August 2006
Featured Articles

Design your Fall Plots with “Hunting” in Mind

 
  Todd Amenrud poses with a respectable buck taken from an ambush site set up on a funnel created by a river and one of his food plots.
by Todd Amenrud

Fall planting is a ritual to many in the south - it’s a time to get together and have some fun. Even though this can be a fun event, make sure that you take it seriously. Plan out what you will plant and where you will plant it carefully, because what you do now can pay big dividends when hunting season arrives.

I actually go to the trouble of looking at past weather archives to document wind directions and speeds for certain times of the hunting season. When laying out my foodplots and making my ambush sites, I take this information into consideration. I suggest making copies of aerial photos or topographical maps so that you can jot things down, take notes and make your plan of attack. To me, it helps to understand things better if I can see them laid out in front of me. With today’s technology and certain software programs, combined with access to information via the internet, it makes it easy to keep meticulous records which help you to make calculated decisions.

Because of a whitetail’s needs changing so often during the season, I never "put all my eggs in one basket." I classify my plots into two categories, "feeding plots" and "hunting plots." My feeding plots are usually fairly large, often made up mostly of perennials (Clover Plus is my favorite) and I don’t hunt these plots. My goal is to provide as much nutrition to as many deer as possible and I want them to feel comfortable about accessing this nutrition whenever they want.

You certainly can plant perennials in the late summer or fall, but fall planting’s "stars" are the attractive annuals like wheat, triticale, oats, brassicas, winter peas and annual clovers. These plants establish fast, can pull in game from great distances and keep them concentrated in a certain area.

 
When designing your hunting plots it may be wise to actually pick your treestand tree or ambush spot before you design the plot.  
On the other hand, in my "hunting plots" my goal is to draw them in so I can kill them, or to use it as a magnet so that I can intercept them on the way to the plot. Here’s where the above mentioned "magnet plants" shine.

Now I’m not saying that you are going to sit on the edge of your plot and knock over Pope & Young whitetails - I might shoot him 200 yards off of the plot on his way to it. (If you do things right, you can harvest Pope & Young bucks right in your plots.) But the plot is the reason that he’s traveling to the area. Because I’m a bowhunter, my hunting plots are usually only 30 to 40 yards wide, and possibly long, maybe 100 to 200 yards long. You have to play what Mother Nature deals you, but at some point I want to be able to shoot all the way across the plot.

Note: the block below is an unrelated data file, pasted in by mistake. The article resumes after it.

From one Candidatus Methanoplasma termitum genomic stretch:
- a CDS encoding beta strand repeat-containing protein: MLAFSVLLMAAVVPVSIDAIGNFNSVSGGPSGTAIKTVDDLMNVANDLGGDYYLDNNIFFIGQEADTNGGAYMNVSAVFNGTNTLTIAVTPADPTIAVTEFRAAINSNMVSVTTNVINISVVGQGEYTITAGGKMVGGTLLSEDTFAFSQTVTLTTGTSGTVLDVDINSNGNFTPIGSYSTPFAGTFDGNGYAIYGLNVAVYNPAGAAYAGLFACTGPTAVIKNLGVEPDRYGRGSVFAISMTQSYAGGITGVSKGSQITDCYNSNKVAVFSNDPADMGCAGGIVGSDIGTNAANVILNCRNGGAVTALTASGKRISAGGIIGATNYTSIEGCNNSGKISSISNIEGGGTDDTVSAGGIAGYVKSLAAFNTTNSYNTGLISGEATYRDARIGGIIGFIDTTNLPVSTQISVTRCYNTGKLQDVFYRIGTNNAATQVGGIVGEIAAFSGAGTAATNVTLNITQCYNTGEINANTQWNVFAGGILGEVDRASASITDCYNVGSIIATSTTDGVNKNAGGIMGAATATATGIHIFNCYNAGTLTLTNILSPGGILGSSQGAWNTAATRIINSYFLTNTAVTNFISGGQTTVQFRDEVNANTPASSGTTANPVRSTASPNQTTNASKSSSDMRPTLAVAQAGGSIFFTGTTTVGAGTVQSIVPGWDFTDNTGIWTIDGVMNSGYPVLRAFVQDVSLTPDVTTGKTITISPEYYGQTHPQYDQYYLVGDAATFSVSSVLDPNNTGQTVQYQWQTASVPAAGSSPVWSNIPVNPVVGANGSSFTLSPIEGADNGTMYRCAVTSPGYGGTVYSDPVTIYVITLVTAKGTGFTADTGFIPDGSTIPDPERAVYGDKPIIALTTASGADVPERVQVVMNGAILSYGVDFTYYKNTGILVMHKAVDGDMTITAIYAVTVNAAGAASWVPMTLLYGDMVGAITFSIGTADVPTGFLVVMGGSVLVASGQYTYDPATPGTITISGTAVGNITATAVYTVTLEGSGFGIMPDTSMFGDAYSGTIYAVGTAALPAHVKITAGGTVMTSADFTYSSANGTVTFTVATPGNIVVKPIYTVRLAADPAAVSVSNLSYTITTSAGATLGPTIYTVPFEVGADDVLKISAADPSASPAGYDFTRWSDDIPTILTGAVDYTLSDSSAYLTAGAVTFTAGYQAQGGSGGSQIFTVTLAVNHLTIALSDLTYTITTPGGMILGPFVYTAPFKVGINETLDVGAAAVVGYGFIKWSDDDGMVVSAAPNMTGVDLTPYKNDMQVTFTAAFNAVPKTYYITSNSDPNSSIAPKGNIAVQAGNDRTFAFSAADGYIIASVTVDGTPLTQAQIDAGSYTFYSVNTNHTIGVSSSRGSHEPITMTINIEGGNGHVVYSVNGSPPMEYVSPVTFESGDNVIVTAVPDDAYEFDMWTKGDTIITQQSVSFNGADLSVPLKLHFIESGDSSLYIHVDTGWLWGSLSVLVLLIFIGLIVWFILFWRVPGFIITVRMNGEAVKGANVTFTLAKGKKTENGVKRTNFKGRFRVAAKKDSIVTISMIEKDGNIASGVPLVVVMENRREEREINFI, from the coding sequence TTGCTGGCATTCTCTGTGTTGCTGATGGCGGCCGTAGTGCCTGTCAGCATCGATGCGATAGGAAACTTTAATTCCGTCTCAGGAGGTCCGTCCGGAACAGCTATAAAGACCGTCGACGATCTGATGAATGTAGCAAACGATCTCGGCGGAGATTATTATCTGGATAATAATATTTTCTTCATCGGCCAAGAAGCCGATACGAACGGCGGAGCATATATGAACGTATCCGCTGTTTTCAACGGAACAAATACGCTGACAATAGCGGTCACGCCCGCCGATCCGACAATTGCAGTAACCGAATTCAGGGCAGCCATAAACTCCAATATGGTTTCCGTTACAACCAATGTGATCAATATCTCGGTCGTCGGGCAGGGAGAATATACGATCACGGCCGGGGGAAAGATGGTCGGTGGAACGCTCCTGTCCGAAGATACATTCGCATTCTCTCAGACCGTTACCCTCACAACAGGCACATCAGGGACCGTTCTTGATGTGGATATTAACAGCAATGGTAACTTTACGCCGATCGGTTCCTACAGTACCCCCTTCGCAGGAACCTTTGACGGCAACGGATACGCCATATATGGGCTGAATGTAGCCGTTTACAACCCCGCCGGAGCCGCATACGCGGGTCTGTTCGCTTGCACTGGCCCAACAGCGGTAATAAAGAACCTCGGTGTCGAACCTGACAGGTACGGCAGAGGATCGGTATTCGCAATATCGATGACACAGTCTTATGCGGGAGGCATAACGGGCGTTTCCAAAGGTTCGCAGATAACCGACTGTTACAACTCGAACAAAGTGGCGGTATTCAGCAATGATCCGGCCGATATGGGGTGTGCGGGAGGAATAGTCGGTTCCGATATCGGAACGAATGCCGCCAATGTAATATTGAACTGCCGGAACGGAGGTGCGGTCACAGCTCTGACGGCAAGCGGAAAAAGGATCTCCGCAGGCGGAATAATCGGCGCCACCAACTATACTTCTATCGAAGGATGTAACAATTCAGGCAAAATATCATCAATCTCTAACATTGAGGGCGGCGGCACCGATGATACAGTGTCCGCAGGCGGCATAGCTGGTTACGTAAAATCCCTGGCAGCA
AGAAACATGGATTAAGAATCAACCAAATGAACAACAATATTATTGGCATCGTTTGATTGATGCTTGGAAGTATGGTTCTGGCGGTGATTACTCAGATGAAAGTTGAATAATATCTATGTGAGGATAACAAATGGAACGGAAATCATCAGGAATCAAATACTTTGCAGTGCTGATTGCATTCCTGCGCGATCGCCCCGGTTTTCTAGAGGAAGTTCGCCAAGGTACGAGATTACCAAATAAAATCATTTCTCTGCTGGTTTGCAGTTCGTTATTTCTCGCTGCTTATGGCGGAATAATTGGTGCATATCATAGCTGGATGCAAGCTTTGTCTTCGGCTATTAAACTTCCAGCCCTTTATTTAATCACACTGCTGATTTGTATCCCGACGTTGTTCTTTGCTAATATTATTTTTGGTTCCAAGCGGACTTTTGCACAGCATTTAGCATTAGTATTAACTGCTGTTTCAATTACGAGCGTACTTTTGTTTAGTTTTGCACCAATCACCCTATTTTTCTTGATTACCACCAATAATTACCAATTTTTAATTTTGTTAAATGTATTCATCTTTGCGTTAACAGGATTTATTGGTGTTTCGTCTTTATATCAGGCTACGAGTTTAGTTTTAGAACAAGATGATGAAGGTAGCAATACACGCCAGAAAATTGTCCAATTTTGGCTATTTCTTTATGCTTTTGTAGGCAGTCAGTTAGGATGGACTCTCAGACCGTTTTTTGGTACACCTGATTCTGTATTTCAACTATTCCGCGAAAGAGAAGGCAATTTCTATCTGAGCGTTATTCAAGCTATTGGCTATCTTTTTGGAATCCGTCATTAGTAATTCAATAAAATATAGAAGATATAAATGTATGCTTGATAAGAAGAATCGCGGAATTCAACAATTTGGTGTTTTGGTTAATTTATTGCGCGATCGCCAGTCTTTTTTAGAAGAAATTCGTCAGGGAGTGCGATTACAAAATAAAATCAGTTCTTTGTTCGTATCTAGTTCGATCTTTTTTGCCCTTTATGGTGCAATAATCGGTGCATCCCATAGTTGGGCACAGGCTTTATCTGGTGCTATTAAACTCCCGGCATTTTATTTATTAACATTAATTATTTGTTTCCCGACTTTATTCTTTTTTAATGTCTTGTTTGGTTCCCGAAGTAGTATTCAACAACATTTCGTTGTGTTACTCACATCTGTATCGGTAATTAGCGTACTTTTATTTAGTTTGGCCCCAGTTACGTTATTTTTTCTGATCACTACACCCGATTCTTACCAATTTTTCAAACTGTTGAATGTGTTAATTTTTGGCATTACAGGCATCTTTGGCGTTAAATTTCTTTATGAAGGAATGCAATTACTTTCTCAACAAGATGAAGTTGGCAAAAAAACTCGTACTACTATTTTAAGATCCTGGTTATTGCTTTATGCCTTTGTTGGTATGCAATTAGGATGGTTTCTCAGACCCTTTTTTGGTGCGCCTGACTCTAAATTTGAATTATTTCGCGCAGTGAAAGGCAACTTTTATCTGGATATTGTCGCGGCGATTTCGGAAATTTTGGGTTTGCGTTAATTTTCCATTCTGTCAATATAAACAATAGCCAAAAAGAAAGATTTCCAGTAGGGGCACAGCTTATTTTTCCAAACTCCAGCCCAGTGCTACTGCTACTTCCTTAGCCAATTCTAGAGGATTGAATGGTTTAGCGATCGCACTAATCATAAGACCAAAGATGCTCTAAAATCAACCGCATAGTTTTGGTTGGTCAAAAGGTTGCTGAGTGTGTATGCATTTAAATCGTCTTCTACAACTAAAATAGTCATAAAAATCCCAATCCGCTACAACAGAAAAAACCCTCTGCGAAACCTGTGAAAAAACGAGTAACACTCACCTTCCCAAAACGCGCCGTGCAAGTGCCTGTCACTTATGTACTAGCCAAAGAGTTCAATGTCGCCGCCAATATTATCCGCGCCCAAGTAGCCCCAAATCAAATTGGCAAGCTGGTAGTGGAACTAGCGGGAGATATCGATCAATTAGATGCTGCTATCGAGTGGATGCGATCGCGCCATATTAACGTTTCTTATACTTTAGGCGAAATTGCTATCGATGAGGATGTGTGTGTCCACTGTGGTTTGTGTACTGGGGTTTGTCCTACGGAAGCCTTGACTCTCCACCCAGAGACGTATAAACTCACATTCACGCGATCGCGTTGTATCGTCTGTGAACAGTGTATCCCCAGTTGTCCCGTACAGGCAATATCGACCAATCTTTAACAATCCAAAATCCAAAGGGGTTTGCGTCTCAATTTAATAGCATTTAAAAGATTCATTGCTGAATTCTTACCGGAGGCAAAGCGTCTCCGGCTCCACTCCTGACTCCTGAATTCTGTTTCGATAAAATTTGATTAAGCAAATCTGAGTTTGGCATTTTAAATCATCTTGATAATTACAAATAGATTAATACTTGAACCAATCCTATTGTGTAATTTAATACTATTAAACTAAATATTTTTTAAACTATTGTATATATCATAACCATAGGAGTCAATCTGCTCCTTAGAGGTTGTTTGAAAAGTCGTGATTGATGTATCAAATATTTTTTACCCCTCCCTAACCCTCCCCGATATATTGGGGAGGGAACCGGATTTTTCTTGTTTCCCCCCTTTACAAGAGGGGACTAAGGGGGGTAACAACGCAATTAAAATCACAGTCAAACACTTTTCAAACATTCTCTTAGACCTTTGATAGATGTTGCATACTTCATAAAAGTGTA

In my hunting plots, I try to "leave the table set" for them all through the season. If you just plant one thing in that specific plot you are limiting the time that you are going to be able to use it for a magnet. With a 40-yard wide plot I will probably divide that up into 4 ten-yard strips. I will usually plant Clover Plus in one of the strips, one of our blends that contain brassica cultivars in one (usually Maximum but possibly Premium Perennial), in one I’ll plant BioMaxx and one strip I’ll usually save and do a fall planting of Full Draw. Full Draw contains forage wheat and several annual clovers that are the most palatable during the first month of growth. It’s one of the best early season magnets that I’ve ever seen. By planting this variety, I’ve given them something that is going to keep them coming to this spot from the opening of bow season to long into the winter.

With a long skinny plot like this it’s very easy to position yourself to play the wind, and deer like to feed up and down lengthwise in them. As I said, many of us have to plant areas that Mother Nature might supply, in the form of natural openings, meadows or old agricultural fields. Regardless, make sure you take into consideration which way they (the deer) might approach from and if there’s a chance they’ll "bust" you if they do enter from a certain way. I will many times go out and select my treestand trees before I lay out my plots. Again, when doing so, taking into consideration the information that I’ve kept track of about wind direction.

Another blend that I’m very anxious to try this year is BioLogic’s new Outfitter’s Blend. This is a blend of New Zealand Triticale, Austrian winter peas, wheat and oats. It germinates quickly and pulls in deer right away. It was developed by obtaining information from many of the country’s best guides and outfitters.

If you take into consideration the "big picture" of your hunting area, leave "the table set" for them throughout the time that you’ll be hunting, and make sure that you place your ambush sites in a spot that is not easily detected, success will follow for you.

Todd Amenrud is the Director of Public Relations, Territory Manager & Habitat Consultant for BioLogic.